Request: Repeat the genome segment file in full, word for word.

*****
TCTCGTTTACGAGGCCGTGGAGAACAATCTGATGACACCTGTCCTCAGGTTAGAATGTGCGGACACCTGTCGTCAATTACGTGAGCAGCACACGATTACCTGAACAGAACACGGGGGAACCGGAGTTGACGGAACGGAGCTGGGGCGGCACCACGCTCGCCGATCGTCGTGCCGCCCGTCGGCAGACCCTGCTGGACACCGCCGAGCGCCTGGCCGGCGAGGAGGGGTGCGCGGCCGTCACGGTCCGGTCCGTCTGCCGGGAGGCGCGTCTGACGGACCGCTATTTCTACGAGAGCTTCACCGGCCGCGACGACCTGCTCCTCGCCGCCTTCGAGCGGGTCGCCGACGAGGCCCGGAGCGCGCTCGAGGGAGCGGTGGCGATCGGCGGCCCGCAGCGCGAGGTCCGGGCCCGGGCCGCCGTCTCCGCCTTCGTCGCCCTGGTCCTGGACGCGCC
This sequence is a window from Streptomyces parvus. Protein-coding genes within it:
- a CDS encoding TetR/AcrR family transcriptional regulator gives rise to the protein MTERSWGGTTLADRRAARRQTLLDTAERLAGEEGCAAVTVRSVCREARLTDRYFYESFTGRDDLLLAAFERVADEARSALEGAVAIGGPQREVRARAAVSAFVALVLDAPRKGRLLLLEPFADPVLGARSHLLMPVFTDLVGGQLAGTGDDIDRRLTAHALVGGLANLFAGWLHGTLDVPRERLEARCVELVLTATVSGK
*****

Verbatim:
TCTCGTTTACGAGGCCGTGGAGAACAATCTGATGACACCTGTCCTCAGGTTAGAATGTGCGGACACCTGTCGTCAATTACGTGAGCAGCACACGATTACCTGAACAGAACACGGGGGAACCGGAGTTGACGGAACGGAGCTGGGGCGGCACCACGCTCGCCGATCGTCGTGCCGCCCGTCGGCAGACCCTGCTGGACACCGCCGAGCGCCTGGCCGGCGAGGAGGGGTGCGCGGCCGTCACGGTCCGGTCCGTCTGCCGGGAGGCGCGTCTGACGGACCGCTATTTCTACGAGAGCTTCACCGGCCGCGACGACCTGCTCCTCGCCGCCTTCGAGCGGGTCGCCGACGAGGCCCGGAGCGCGCTCGAGGGAGCGGTGGCGATCGGCGGCCCGCAGCGCGAGGTCCGGGCCCGGGCCGCCGTCTCCGCCTTCGTCGCCCTGGTCCTGGACGCGCC
This sequence is a window from Streptomyces parvus. Protein-coding genes within it:
- a CDS encoding TetR/AcrR family transcriptional regulator gives rise to the protein MTERSWGGTTLADRRAARRQTLLDTAERLAGEEGCAAVTVRSVCREARLTDRYFYESFTGRDDLLLAAFERVADEARSALEGAVAIGGPQREVRARAAVSAFVALVLDAPRKGRLLLLEPFADPVLGARSHLLMPVFTDLVGGQLAGTGDDIDRRLTAHALVGGLANLFAGWLHGTLDVPRERLEARCVELVLTATVSGK